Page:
Quinn Construction, Inc. v. Skanska USA Building Inc.
2008 U.S. Dist. LEXIS 45980 (E.D. Pa. June 10, 2008)
The United States District Court for the Eastern District of Pennsylvania held that no certificate of merit was required in contractor and subcontractor’s negligent misrepresentation claims against architect.
Skanska served as general contractor for two private construction projects owned by the Trustees of the University of Pennsylvania. Skanska entered into two written subcontracts with Quinn for certain concrete work on the projects. Thereafter, Quinn filed a negligent misrepresentation claim against the project Architect, alleging that it relied upon the drawings, specifications, addenda and bulletins prepared by the Architect in preparing its bids, executing its subcontracts with Skanska, planning and scheduling its work and performing its work. Quinn further alleged that the Architect’s continuous design changes, its failure to complete drawings previously represented as 100% complete and its failure to timely review and approve Quinn’s shop and coordination drawings created an unreasonably and unforeseeably lengthy submission process, which prevented Quinn from timely delivering its materials to the Project and caused Quinn to incur overtime labor expenses to adhere to the Project schedule.
General contractor, Skanska, also filed a claim for negligent misrepresentation against the Architect, in which it alleged that it detrimentally relied on the Architect’s negligently supplied inaccurate and/or incomplete drawings, specifications, addenda and bulletins.
The Architect moved to dismiss Quinn and Skanska’s claims pursuant to Federal Rule of Civil Procedure 12(b)(6) based solely on the fact that Quinn and Skanska’s claims were not supported by the “certificate of merit” required by Pennsylvania Rule of Civil Procedure 1042.3, which requires that such a certificate be filed where the plaintiff alleges “that a licensed professional deviated from an acceptable professional standard.”
The Court denied the Architect’s motion to dismiss, holding that Rule 1042.3 was inapplicable to Quinn and Skanska’s negligent misrepresentation claims. In so holding, the Court recognized that a certificate of merit is only required where the complaint contains allegations of professional negligence (i.e. a deviation from a professional standard), rather than ordinary negligence. Here, the Court held that neither Quinn nor Skanska’s claims contained any allegation that the Architect deviated from an acceptable professional standard of care or violated professional standards. The Court noted that the negligent misrepresentation claims did not focus on whether the substance of the information provided by the Architect fell below the applicable professional standard of care, but on whether the Architect (1) misrepresented a material fact; (2) made such a misrepresentation under circumstances in which it ought to have known its falsity; (3) intended to induce another to act on the misrepresentation; and (4) subjected to injury a party acting in justifiable reliance on the misrepresentation. The Court held that, to establish their negligent misrepresentation claims, neither Quinn nor Skanska would need to introduce evidence of the professional standard of care of architects, because negligent misrepresentation claims proceed under a theory of ordinary negligence. As such, the Court held that no certificate of merit was required to support their claims.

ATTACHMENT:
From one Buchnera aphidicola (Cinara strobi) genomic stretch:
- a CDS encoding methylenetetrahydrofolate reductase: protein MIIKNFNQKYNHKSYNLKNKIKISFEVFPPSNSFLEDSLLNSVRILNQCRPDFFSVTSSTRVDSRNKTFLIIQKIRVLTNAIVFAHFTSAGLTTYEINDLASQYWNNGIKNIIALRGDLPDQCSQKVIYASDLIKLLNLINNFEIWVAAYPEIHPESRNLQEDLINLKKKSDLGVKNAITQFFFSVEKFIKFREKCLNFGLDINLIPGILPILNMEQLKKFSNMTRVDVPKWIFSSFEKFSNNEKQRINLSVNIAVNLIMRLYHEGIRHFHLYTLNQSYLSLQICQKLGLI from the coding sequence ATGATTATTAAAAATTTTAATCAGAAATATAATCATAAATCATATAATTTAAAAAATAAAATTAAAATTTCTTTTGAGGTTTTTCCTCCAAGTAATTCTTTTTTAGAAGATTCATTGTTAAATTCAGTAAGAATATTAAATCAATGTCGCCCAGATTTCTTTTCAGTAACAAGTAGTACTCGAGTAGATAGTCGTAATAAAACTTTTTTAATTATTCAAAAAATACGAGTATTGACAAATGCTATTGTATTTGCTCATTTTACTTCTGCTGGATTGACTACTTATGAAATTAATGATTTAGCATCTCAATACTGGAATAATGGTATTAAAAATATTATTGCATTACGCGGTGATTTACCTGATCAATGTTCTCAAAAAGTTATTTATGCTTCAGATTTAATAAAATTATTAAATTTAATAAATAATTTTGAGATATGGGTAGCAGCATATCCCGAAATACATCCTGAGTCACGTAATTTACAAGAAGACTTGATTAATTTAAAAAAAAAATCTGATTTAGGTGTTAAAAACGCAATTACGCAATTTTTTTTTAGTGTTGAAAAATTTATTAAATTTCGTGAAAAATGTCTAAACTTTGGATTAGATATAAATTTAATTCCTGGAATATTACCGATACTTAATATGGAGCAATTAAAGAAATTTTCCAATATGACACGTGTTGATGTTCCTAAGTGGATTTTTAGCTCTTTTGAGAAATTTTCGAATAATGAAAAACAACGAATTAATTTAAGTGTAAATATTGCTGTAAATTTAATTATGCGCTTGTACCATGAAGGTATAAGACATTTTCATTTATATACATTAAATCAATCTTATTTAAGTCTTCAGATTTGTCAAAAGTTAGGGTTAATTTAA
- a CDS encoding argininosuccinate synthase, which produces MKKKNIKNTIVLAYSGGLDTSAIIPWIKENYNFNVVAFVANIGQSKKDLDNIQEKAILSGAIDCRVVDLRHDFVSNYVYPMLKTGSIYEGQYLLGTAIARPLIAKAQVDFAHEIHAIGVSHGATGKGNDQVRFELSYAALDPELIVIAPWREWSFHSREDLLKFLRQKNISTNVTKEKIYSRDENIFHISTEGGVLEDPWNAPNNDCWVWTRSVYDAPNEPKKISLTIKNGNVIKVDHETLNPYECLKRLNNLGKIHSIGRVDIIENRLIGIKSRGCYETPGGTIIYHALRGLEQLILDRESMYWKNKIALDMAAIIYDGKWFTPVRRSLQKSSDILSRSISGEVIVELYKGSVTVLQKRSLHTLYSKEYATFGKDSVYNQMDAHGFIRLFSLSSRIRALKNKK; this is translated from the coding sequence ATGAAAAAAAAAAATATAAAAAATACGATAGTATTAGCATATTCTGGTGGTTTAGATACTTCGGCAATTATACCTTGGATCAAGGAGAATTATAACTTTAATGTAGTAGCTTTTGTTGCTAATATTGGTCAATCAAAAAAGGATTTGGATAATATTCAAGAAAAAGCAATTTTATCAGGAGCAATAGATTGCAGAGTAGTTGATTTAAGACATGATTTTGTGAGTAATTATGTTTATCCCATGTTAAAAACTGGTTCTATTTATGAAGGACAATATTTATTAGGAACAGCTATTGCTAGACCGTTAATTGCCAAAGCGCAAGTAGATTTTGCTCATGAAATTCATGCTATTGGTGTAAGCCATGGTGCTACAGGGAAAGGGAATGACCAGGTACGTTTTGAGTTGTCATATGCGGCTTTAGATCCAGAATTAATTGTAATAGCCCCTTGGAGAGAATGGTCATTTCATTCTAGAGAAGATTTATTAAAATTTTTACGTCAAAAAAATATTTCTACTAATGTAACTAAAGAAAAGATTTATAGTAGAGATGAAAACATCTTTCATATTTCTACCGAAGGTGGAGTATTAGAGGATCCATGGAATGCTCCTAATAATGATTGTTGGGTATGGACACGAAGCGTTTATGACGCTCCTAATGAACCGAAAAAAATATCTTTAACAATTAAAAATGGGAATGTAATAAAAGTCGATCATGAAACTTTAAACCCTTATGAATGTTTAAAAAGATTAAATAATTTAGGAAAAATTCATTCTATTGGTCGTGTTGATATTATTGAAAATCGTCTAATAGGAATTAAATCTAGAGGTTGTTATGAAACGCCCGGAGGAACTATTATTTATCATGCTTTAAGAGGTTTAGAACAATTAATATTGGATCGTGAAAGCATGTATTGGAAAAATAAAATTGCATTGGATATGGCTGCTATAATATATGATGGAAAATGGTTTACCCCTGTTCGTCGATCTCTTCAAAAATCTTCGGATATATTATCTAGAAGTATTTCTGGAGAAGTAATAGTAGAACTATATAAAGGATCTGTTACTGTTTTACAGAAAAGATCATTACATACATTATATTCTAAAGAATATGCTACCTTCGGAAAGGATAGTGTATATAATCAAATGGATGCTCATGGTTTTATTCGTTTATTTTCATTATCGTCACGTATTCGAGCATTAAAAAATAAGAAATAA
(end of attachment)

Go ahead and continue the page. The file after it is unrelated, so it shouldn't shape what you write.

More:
*** Six days after the United States District Court for the Eastern District of Pennsylvania issued its decision in Quinn, the Pennsylvania Supreme Court amended the Pennsylvania Rules of Civil Procedure governing professional liability actions. In particular, the amendments have substantially reduced the scope of the certificate merit rules. Rule 1042.1(a) now reads: “The rules of this chapter govern a civil action in which a professional liability claim is asserted by or on behalf of a patient or client of the licensed professional . . .” In light of these changes, a certificate of merit is no longer required for a claim for professional negligence unless contractual privity exists between the parties. Thus, under the new certificate of merit rules, which are effective immediately, a certificate of merit appears not required to support a third-party claim against a design professional.